Reviews of Judith Hall playing "blessed days of blue"
by Jonathan Lloyd

"The fine flautist Judith Hall - for whom it was written - was the soloist in the Lloyd piece, an extended work which expoited the full gamut of the instrument's tonal and technical potential; the flute playing was elegant, accomplished and assured, right from the impressive opening cadenza to its wistful ending.
The orchestral score, too, was full of fascinatingly new sounds, the strings being flavoured by the addition of harp, mandolin and guitar; the composer, who was present, and who was called to the platform, must have been much encouraged by the genuine warmth of the applause, both for his music and for the excellence of Judith Hall's performance"  THE MALVERN GAZETTE

"The music of Jonathan Lloyd defies conventional categories of complexity and simplicity; he is one of the few postmodernists for whom musical logic and audible clarity go hand in hand. Like his symphonies, his recent flute concerto, blessed days of blue, derives its abundance of effect from an economy of gesture, and balances playful with serious drama. The work is the third of four works composed for the flautist Judith Hall, who gave a memorable world première with the English Symphony Orchestra, who commissioned it, under the baton of William Boughton, on 20 April at Malvern Boys College.
The concerto, a single expansive movement of some 20 minutes, was inspired by the memory of Lloyd's former teacher John Lambert and its title is taken from a line by Samuel Beckett: 'On him will rain again as in the blessed days of blue the passing cloud'. Certainly there is a sense of programmatic imagery in the work's final section. Characteristic of Lloyd's style is the almost leitmotivic pervasiveness of three terse gestures which, if at first banal, appear in transformations which surprise and delight, and articulate a larger dramatic shape. With its varied instrumentation, which contrasts plucked strings (mandolin, guitar and harp) with a 23-piece string orchestra, textures and colour, if at times sparse, are always exotic and unusual. Constant shifts of timbral focus generate a volatile aural perspective, in which moments of tension and epiphanic beauty emerge and recede.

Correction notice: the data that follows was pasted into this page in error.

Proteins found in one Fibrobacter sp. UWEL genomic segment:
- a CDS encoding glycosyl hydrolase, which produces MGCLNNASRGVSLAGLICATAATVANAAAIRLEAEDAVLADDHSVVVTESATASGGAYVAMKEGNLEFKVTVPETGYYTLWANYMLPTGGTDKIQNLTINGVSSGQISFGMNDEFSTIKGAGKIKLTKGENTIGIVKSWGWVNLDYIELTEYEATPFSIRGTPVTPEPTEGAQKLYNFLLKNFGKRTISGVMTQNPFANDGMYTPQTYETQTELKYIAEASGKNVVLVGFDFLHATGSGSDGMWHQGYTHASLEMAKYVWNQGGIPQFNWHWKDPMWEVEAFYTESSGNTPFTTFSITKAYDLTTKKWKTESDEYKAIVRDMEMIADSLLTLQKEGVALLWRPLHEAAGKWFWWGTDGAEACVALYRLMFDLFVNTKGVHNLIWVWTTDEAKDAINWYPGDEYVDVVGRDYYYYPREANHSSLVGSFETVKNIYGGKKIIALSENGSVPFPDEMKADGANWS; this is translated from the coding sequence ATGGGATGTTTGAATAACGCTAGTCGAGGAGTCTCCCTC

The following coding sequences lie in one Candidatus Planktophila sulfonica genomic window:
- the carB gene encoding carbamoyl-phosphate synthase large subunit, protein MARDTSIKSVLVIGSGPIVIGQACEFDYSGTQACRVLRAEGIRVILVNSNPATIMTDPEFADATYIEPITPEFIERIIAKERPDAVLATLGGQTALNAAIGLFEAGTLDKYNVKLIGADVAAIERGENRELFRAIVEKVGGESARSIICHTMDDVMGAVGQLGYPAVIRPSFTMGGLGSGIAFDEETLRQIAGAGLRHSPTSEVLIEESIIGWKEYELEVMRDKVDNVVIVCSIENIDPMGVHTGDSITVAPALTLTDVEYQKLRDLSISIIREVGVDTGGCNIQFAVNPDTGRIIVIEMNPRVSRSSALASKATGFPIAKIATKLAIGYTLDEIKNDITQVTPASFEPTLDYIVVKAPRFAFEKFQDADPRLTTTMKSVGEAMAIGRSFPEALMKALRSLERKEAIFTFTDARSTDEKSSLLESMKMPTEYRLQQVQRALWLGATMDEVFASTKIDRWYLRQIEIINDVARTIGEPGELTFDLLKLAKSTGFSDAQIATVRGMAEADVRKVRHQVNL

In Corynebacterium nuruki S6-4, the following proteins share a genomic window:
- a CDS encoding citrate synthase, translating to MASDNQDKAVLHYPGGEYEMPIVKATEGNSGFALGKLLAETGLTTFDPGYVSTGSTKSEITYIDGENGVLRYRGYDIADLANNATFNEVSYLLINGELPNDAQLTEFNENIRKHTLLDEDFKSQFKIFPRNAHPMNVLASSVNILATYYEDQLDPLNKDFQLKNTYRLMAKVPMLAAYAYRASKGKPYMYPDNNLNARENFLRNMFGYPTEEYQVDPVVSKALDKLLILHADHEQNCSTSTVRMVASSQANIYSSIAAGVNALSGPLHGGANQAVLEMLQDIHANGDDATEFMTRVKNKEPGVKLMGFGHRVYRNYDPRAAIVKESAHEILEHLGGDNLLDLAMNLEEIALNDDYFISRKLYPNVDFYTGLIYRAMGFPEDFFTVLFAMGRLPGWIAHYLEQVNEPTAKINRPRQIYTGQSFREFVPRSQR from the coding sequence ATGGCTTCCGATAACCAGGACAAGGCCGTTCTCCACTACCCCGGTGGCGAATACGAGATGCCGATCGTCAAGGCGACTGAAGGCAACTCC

Initial crystalline octave patterns played by harp are enriched with the solo flute's aura of mystique as it weaves microtonal melismas and sustained note-bending, a cross-cultural echo underlined by percussive drumming of mandolin and guitar marked 'quasi tabla'. The third motive, reminiscent of a classical decorative turn, is introduced by mandolin and guitar, delicately etched against harp octaves and the tabla rhythms in lower strings. In the solo flute's lyrical expansion of the motives, the melisma is transformed into an incisive darting gesture while strings thicken and divide towards the first climax, and one of the most striking sonorities of the work: a veiled cascade of dovetailed falling motives, a Purcellian string-fantasia texture of Tippettian harmony. This slows to stasis, before momentum brusquely resumes, towards a second galvanic climax. Here the resolution is unexpected, and as the sun emerges from behind a cloud, so does a delicate blues phrase in the guitar. Even if naive pictorialism may be inferred from the blues, the 'raining' pizzicato scales in multiple divided strings, and the 'blessed' solo flute sustained over the strings, the effect is both witty and ravishing. Yet musical energy resumes in the flute's virtuoso acceleration towards an emphatic climax, with tremolando strings, by now 23 individual parts, from which the guitar 'blues' emerges again, enhanced by the mandolin's' glissando thirds. The work's playful expressivity is summed up: "in the final gesture, the flute's melisma suspended in silence, a blues chord in the mandolin echoing wittily, poetically, in the air."  TEMPO

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